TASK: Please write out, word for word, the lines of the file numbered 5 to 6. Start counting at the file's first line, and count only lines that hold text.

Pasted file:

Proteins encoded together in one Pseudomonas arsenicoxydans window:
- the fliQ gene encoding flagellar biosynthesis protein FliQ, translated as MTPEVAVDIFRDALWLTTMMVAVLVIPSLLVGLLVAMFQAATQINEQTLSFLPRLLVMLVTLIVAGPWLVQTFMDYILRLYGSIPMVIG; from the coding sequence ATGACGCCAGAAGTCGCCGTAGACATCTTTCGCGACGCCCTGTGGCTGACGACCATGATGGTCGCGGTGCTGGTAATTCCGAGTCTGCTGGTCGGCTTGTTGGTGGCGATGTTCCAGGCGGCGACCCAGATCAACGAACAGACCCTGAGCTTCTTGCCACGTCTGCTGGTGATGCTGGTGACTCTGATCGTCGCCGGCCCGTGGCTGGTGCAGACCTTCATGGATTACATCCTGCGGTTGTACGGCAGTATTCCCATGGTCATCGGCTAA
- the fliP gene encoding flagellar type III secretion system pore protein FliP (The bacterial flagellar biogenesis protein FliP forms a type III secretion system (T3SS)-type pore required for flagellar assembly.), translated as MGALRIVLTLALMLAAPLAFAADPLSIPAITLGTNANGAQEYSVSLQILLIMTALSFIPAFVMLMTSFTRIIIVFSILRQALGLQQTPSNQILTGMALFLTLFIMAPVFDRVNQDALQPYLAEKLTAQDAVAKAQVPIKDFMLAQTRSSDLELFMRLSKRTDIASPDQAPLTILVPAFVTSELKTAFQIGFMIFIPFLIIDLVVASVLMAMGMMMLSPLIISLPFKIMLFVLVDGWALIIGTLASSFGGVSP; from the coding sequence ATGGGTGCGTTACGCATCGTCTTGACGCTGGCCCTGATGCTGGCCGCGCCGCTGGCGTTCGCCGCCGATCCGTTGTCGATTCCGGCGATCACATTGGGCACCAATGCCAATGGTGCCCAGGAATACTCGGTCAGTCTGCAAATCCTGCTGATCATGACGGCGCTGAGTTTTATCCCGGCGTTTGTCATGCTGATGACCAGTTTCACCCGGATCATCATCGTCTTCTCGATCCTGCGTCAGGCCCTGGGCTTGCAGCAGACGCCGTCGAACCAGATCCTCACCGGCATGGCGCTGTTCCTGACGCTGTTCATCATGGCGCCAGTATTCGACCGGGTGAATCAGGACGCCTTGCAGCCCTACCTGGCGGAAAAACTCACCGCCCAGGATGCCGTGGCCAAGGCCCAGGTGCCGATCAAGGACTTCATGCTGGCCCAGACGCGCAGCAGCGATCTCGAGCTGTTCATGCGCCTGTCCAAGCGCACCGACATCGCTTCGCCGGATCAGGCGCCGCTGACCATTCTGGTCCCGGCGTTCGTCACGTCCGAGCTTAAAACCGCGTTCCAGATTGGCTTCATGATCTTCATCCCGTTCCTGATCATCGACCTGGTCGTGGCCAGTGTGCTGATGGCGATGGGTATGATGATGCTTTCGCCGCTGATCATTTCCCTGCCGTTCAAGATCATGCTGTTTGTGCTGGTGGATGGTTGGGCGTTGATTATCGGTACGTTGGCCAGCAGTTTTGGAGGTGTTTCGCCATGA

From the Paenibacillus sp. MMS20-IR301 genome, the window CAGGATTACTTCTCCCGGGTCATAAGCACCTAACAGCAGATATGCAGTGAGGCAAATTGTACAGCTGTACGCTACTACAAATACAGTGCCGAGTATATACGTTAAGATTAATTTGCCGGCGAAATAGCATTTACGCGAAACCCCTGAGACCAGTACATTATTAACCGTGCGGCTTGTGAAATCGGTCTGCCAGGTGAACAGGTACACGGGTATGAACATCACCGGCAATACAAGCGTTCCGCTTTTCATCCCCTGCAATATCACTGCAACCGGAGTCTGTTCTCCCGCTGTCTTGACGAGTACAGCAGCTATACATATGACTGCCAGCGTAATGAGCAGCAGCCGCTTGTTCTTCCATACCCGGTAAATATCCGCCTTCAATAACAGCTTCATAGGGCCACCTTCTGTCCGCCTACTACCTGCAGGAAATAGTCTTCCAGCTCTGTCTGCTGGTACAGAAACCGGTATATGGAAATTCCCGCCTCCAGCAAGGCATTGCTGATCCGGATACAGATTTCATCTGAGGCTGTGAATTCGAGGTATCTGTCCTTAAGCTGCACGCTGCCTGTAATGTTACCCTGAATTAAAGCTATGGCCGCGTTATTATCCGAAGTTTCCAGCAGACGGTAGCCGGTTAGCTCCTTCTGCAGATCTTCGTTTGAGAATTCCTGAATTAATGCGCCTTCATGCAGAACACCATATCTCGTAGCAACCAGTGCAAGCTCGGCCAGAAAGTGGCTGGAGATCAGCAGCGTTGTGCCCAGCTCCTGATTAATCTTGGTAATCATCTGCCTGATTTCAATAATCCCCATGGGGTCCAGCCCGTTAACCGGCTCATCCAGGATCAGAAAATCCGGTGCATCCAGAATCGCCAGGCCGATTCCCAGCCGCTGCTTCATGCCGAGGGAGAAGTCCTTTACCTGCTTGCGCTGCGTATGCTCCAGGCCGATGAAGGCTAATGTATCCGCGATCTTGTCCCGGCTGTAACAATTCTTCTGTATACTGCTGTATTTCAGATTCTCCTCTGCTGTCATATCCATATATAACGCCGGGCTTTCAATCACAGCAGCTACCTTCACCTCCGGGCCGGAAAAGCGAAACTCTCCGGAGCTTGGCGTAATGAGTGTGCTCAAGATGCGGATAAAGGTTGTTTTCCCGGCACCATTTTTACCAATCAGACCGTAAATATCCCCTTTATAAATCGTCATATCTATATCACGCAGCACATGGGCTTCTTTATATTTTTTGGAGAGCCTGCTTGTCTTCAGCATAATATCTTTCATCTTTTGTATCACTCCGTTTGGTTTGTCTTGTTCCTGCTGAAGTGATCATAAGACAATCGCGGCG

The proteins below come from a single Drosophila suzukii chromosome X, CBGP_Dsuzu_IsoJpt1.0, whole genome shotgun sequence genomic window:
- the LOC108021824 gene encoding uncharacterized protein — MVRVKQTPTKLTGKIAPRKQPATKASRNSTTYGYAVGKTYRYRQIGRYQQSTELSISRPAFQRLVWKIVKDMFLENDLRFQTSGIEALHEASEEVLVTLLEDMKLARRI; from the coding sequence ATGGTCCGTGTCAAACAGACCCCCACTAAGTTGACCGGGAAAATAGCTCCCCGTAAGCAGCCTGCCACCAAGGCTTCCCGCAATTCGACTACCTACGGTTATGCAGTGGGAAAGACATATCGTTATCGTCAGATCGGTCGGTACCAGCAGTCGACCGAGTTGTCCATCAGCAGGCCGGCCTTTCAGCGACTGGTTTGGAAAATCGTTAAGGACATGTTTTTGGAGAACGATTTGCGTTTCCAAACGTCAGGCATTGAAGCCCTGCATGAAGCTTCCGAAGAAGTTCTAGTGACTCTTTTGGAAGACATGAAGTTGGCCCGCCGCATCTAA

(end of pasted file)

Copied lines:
The proteins below come from a single Drosophila suzukii chromosome X, CBGP_Dsuzu_IsoJpt1.0, whole genome shotgun sequence genomic window:
- the LOC108021824 gene encoding uncharacterized protein — MVRVKQTPTKLTGKIAPRKQPATKASRNSTTYGYAVGKTYRYRQIGRYQQSTELSISRPAFQRLVWKIVKDMFLENDLRFQTSGIEALHEASEEVLVTLLEDMKLARRI; from the coding sequence ATGGTCCGTGTCAAACAGACCCCCACTAAGTTGACCGGGAAAATAGCTCCCCGTAAGCAGCCTGCCACCAAGGCTTCCCGCAATTCGACTACCTACGGTTATGCAGTGGGAAAGACATATCGTTATCGTCAGATCGGTCGGTACCAGCAGTCGACCGAGTTGTCCATCAGCAGGCCGGCCTTTCAGCGACTGGTTTGGAAAATCGTTAAGGACATGTTTTTGGAGAACGATTTGCGTTTCCAAACGTCAGGCATTGAAGCCCTGCATGAAGCTTCCGAAGAAGTTCTAGTGACTCTTTTGGAAGACATGAAGTTGGCCCGCCGCATCTAA